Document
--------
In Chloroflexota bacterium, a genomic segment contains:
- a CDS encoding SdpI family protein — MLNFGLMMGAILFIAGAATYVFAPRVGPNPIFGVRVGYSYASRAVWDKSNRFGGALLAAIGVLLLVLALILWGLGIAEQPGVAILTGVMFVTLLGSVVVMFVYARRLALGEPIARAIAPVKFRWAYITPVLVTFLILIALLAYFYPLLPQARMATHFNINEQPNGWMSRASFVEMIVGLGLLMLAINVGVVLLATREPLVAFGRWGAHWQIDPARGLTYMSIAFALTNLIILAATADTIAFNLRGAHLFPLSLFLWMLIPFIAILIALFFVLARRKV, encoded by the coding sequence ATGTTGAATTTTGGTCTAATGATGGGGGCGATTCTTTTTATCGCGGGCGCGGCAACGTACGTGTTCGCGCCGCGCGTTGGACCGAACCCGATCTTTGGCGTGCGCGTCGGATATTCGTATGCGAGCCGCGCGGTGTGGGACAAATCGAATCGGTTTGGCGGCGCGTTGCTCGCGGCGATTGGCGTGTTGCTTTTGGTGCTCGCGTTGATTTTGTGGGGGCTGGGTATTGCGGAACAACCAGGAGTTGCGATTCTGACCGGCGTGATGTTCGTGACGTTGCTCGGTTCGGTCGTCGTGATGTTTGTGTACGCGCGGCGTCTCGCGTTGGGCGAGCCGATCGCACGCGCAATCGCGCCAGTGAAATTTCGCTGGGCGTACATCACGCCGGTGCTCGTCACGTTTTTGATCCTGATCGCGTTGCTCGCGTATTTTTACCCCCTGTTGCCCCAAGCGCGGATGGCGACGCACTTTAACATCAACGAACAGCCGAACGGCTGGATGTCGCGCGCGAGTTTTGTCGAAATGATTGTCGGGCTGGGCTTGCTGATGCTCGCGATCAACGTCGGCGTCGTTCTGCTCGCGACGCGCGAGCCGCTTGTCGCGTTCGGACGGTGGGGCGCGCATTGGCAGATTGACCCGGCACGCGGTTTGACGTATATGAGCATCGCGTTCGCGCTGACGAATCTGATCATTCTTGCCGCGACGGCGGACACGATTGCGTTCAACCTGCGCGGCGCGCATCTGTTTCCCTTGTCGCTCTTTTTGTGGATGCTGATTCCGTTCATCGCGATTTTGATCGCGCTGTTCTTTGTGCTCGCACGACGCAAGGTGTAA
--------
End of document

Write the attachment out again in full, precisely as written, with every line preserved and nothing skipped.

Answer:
In Chloroflexota bacterium, a genomic segment contains:
- a CDS encoding SdpI family protein — MLNFGLMMGAILFIAGAATYVFAPRVGPNPIFGVRVGYSYASRAVWDKSNRFGGALLAAIGVLLLVLALILWGLGIAEQPGVAILTGVMFVTLLGSVVVMFVYARRLALGEPIARAIAPVKFRWAYITPVLVTFLILIALLAYFYPLLPQARMATHFNINEQPNGWMSRASFVEMIVGLGLLMLAINVGVVLLATREPLVAFGRWGAHWQIDPARGLTYMSIAFALTNLIILAATADTIAFNLRGAHLFPLSLFLWMLIPFIAILIALFFVLARRKV, encoded by the coding sequence ATGTTGAATTTTGGTCTAATGATGGGGGCGATTCTTTTTATCGCGGGCGCGGCAACGTACGTGTTCGCGCCGCGCGTTGGACCGAACCCGATCTTTGGCGTGCGCGTCGGATATTCGTATGCGAGCCGCGCGGTGTGGGACAAATCGAATCGGTTTGGCGGCGCGTTGCTCGCGGCGATTGGCGTGTTGCTTTTGGTGCTCGCGTTGATTTTGTGGGGGCTGGGTATTGCGGAACAACCAGGAGTTGCGATTCTGACCGGCGTGATGTTCGTGACGTTGCTCGGTTCGGTCGTCGTGATGTTTGTGTACGCGCGGCGTCTCGCGTTGGGCGAGCCGATCGCACGCGCAATCGCGCCAGTGAAATTTCGCTGGGCGTACATCACGCCGGTGCTCGTCACGTTTTTGATCCTGATCGCGTTGCTCGCGTATTTTTACCCCCTGTTGCCCCAAGCGCGGATGGCGACGCACTTTAACATCAACGAACAGCCGAACGGCTGGATGTCGCGCGCGAGTTTTGTCGAAATGATTGTCGGGCTGGGCTTGCTGATGCTCGCGATCAACGTCGGCGTCGTTCTGCTCGCGACGCGCGAGCCGCTTGTCGCGTTCGGACGGTGGGGCGCGCATTGGCAGATTGACCCGGCACGCGGTTTGACGTATATGAGCATCGCGTTCGCGCTGACGAATCTGATCATTCTTGCCGCGACGGCGGACACGATTGCGTTCAACCTGCGCGGCGCGCATCTGTTTCCCTTGTCGCTCTTTTTGTGGATGCTGATTCCGTTCATCGCGATTTTGATCGCGCTGTTCTTTGTGCTCGCACGACGCAAGGTGTAA